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Where’s the Fire?


So far, it doesn’t look or feel like a scandal. And I’m blaming the Democrats. They still can’t decide what to do.
Chief weapons inspector David Kay’s testimony last week has generated some noise but not a lot of heat. Except for John Stewart whose out-the-top comedic outrage was as sad as it was funny.
Kay, former head of the effort to find nuclear and other weapons capable of killing large numbers of people, has said that he doesn’t believe those weapons of mass destruction exist. Various scientists in Iraq were supposed to be making or trying to make such weapons but they were working for a madman and they spent most of their time making him happy and satisfying his delusions, feeding the fantasies of this Middle Eastern Dr. Strangelove.
But no one in this country knew this. Nor did they know that charges made by President Bush that the Iraqi had tried to buy weapons-grade uranium were also untrue. After Sept. 11, no one wanted things to get worse and everyone was scared they would. The one person in Congress who voted against the war – Rep. Barbara Lee from Oakland – was ridiculed although being from California, she probably got off light. So we went off to war. People died. People are still dying.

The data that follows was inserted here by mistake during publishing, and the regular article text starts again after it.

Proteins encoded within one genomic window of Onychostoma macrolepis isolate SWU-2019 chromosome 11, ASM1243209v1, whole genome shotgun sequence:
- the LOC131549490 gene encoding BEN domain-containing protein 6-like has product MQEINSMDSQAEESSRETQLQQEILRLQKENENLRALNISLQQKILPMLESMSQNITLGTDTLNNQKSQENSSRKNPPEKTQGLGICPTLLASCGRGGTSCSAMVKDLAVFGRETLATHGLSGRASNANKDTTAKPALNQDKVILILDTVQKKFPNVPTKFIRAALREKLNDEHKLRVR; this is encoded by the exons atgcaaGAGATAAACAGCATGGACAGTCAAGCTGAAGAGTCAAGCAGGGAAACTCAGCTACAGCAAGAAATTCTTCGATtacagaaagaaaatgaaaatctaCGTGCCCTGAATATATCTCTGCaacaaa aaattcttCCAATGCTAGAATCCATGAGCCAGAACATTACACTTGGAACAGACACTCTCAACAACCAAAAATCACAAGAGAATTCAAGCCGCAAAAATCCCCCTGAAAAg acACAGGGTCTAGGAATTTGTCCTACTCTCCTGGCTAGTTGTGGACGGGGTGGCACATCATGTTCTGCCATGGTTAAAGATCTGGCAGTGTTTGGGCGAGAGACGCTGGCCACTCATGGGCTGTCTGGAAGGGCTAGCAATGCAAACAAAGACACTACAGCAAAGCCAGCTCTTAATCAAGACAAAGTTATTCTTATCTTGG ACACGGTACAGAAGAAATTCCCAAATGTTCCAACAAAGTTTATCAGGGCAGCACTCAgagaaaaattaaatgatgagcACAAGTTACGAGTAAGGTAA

But life on this side of the world goes on. A few weeks ago, Slate ran one of its on-line forums where a bunch of guys who went to Harvard — oh, wait, one went to Oxford — typed up their reactions to finding out that the weapons talk was a sham. This was before Kay’s disclosures. In densely pack prose that only served to underscore their intelligence and education, most said they haven’t changed their minds. Saddam was a bad man and needed to be gotten rid of, European objections to the war were nothing more than Liberal coddling and a refusal to face reality; we had to do something to clean up that part of the world. Lives were at stake.
Slate editor Jacob Weisberg made the most sense when he wrote about his deciding the leave the “I can’t believe I’m a hawk” club. Getting rid of Saddam was a noble goal, Weisberg said, but it didn’t justify slanting the facts, which is clearly what the Bush administration has done. And, clearly, the U.S. can’t afford the war. It was a cautious response in the face of some still very angry rhetoric and, well, Liberal caution — not coddling — got us into this mess, dammit.
The one person who most adamantly refused to buy the administration’s argument, Howard Dean has a reputation for being a hot-head but, you know, he was right. And if this set of circumstances weren’t so sad – the week Dean starts losing is the week his war stance is justified – it, too, would be amusing. The Dean campaign is badly bungling this opportunity; they’re retreating to caution. The candidate’s skepticism about the war and his demonstrated willingness to stand up to bullies and intimidation within his own party could be used to demonstrate and create a muscular Liberalism that could unite the Democrats and face down the war-mongers on the right. But it’s being frittered away. And, as much as his supporters would like, that cannot be blamed on Big Media and its fascination with Dr. Judy Steinberg’s quiet life in Vermont or Howard Dean’s scream.